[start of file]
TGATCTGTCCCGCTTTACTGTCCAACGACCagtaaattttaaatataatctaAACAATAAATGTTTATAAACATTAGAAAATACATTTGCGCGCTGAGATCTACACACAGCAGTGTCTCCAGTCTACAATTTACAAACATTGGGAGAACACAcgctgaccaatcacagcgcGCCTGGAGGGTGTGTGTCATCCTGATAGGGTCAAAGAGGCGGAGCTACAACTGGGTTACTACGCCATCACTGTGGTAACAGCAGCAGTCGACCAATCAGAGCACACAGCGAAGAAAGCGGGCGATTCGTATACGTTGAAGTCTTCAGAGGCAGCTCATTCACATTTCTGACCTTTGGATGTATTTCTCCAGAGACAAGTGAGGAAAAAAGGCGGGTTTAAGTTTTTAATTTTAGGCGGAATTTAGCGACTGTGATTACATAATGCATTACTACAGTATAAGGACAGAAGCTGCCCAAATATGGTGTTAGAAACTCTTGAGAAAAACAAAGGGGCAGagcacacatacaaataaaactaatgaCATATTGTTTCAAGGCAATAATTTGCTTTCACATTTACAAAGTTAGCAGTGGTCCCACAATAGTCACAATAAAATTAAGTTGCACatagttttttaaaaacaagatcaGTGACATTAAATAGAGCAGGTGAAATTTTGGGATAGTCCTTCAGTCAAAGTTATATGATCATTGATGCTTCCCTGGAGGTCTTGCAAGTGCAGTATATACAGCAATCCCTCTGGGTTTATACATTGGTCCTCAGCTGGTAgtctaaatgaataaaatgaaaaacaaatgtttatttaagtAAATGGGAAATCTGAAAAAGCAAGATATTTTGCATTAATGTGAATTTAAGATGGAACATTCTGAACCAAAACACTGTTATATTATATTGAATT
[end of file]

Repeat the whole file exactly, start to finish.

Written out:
TGATCTGTCCCGCTTTACTGTCCAACGACCagtaaattttaaatataatctaAACAATAAATGTTTATAAACATTAGAAAATACATTTGCGCGCTGAGATCTACACACAGCAGTGTCTCCAGTCTACAATTTACAAACATTGGGAGAACACAcgctgaccaatcacagcgcGCCTGGAGGGTGTGTGTCATCCTGATAGGGTCAAAGAGGCGGAGCTACAACTGGGTTACTACGCCATCACTGTGGTAACAGCAGCAGTCGACCAATCAGAGCACACAGCGAAGAAAGCGGGCGATTCGTATACGTTGAAGTCTTCAGAGGCAGCTCATTCACATTTCTGACCTTTGGATGTATTTCTCCAGAGACAAGTGAGGAAAAAAGGCGGGTTTAAGTTTTTAATTTTAGGCGGAATTTAGCGACTGTGATTACATAATGCATTACTACAGTATAAGGACAGAAGCTGCCCAAATATGGTGTTAGAAACTCTTGAGAAAAACAAAGGGGCAGagcacacatacaaataaaactaatgaCATATTGTTTCAAGGCAATAATTTGCTTTCACATTTACAAAGTTAGCAGTGGTCCCACAATAGTCACAATAAAATTAAGTTGCACatagttttttaaaaacaagatcaGTGACATTAAATAGAGCAGGTGAAATTTTGGGATAGTCCTTCAGTCAAAGTTATATGATCATTGATGCTTCCCTGGAGGTCTTGCAAGTGCAGTATATACAGCAATCCCTCTGGGTTTATACATTGGTCCTCAGCTGGTAgtctaaatgaataaaatgaaaaacaaatgtttatttaagtAAATGGGAAATCTGAAAAAGCAAGATATTTTGCATTAATGTGAATTTAAGATGGAACATTCTGAACCAAAACACTGTTATATTATATTGAATT